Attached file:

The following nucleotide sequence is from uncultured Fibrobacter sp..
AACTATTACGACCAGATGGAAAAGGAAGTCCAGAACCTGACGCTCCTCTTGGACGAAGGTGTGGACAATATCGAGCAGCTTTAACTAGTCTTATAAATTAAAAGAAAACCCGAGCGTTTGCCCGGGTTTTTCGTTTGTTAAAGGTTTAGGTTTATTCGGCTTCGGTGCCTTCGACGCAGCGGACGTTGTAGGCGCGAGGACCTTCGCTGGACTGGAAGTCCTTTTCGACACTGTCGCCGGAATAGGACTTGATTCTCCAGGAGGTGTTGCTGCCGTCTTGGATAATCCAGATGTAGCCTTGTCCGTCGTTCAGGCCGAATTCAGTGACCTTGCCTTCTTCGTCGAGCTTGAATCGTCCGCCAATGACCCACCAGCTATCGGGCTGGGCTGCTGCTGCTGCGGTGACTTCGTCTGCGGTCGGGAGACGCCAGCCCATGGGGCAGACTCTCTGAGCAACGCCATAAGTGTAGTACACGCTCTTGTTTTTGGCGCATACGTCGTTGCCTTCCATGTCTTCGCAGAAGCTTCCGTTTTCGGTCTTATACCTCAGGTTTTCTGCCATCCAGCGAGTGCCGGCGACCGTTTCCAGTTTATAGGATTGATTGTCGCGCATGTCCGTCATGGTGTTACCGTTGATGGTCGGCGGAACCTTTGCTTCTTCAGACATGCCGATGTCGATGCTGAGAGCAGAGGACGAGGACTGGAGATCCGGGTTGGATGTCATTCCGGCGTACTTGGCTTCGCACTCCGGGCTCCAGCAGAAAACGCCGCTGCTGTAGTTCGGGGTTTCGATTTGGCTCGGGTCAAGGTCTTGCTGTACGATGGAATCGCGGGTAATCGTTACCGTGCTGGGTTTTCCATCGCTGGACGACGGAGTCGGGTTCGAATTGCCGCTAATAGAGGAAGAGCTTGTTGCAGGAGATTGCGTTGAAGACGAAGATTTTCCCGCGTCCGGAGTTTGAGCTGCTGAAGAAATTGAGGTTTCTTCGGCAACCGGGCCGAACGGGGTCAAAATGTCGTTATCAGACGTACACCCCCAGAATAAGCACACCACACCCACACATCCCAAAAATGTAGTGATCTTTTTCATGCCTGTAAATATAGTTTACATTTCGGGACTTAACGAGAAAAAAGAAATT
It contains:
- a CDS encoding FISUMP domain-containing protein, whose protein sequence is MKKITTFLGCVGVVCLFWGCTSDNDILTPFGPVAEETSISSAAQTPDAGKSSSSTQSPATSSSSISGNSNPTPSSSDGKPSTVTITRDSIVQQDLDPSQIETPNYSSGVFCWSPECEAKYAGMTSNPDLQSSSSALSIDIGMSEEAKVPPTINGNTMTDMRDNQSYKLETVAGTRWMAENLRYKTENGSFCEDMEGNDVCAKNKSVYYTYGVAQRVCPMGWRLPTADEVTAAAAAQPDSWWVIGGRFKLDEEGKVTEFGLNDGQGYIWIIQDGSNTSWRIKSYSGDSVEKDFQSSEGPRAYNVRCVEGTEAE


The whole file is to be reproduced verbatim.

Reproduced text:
The following nucleotide sequence is from uncultured Fibrobacter sp..
AACTATTACGACCAGATGGAAAAGGAAGTCCAGAACCTGACGCTCCTCTTGGACGAAGGTGTGGACAATATCGAGCAGCTTTAACTAGTCTTATAAATTAAAAGAAAACCCGAGCGTTTGCCCGGGTTTTTCGTTTGTTAAAGGTTTAGGTTTATTCGGCTTCGGTGCCTTCGACGCAGCGGACGTTGTAGGCGCGAGGACCTTCGCTGGACTGGAAGTCCTTTTCGACACTGTCGCCGGAATAGGACTTGATTCTCCAGGAGGTGTTGCTGCCGTCTTGGATAATCCAGATGTAGCCTTGTCCGTCGTTCAGGCCGAATTCAGTGACCTTGCCTTCTTCGTCGAGCTTGAATCGTCCGCCAATGACCCACCAGCTATCGGGCTGGGCTGCTGCTGCTGCGGTGACTTCGTCTGCGGTCGGGAGACGCCAGCCCATGGGGCAGACTCTCTGAGCAACGCCATAAGTGTAGTACACGCTCTTGTTTTTGGCGCATACGTCGTTGCCTTCCATGTCTTCGCAGAAGCTTCCGTTTTCGGTCTTATACCTCAGGTTTTCTGCCATCCAGCGAGTGCCGGCGACCGTTTCCAGTTTATAGGATTGATTGTCGCGCATGTCCGTCATGGTGTTACCGTTGATGGTCGGCGGAACCTTTGCTTCTTCAGACATGCCGATGTCGATGCTGAGAGCAGAGGACGAGGACTGGAGATCCGGGTTGGATGTCATTCCGGCGTACTTGGCTTCGCACTCCGGGCTCCAGCAGAAAACGCCGCTGCTGTAGTTCGGGGTTTCGATTTGGCTCGGGTCAAGGTCTTGCTGTACGATGGAATCGCGGGTAATCGTTACCGTGCTGGGTTTTCCATCGCTGGACGACGGAGTCGGGTTCGAATTGCCGCTAATAGAGGAAGAGCTTGTTGCAGGAGATTGCGTTGAAGACGAAGATTTTCCCGCGTCCGGAGTTTGAGCTGCTGAAGAAATTGAGGTTTCTTCGGCAACCGGGCCGAACGGGGTCAAAATGTCGTTATCAGACGTACACCCCCAGAATAAGCACACCACACCCACACATCCCAAAAATGTAGTGATCTTTTTCATGCCTGTAAATATAGTTTACATTTCGGGACTTAACGAGAAAAAAGAAATT
It contains:
- a CDS encoding FISUMP domain-containing protein, whose protein sequence is MKKITTFLGCVGVVCLFWGCTSDNDILTPFGPVAEETSISSAAQTPDAGKSSSSTQSPATSSSSISGNSNPTPSSSDGKPSTVTITRDSIVQQDLDPSQIETPNYSSGVFCWSPECEAKYAGMTSNPDLQSSSSALSIDIGMSEEAKVPPTINGNTMTDMRDNQSYKLETVAGTRWMAENLRYKTENGSFCEDMEGNDVCAKNKSVYYTYGVAQRVCPMGWRLPTADEVTAAAAAQPDSWWVIGGRFKLDEEGKVTEFGLNDGQGYIWIIQDGSNTSWRIKSYSGDSVEKDFQSSEGPRAYNVRCVEGTEAE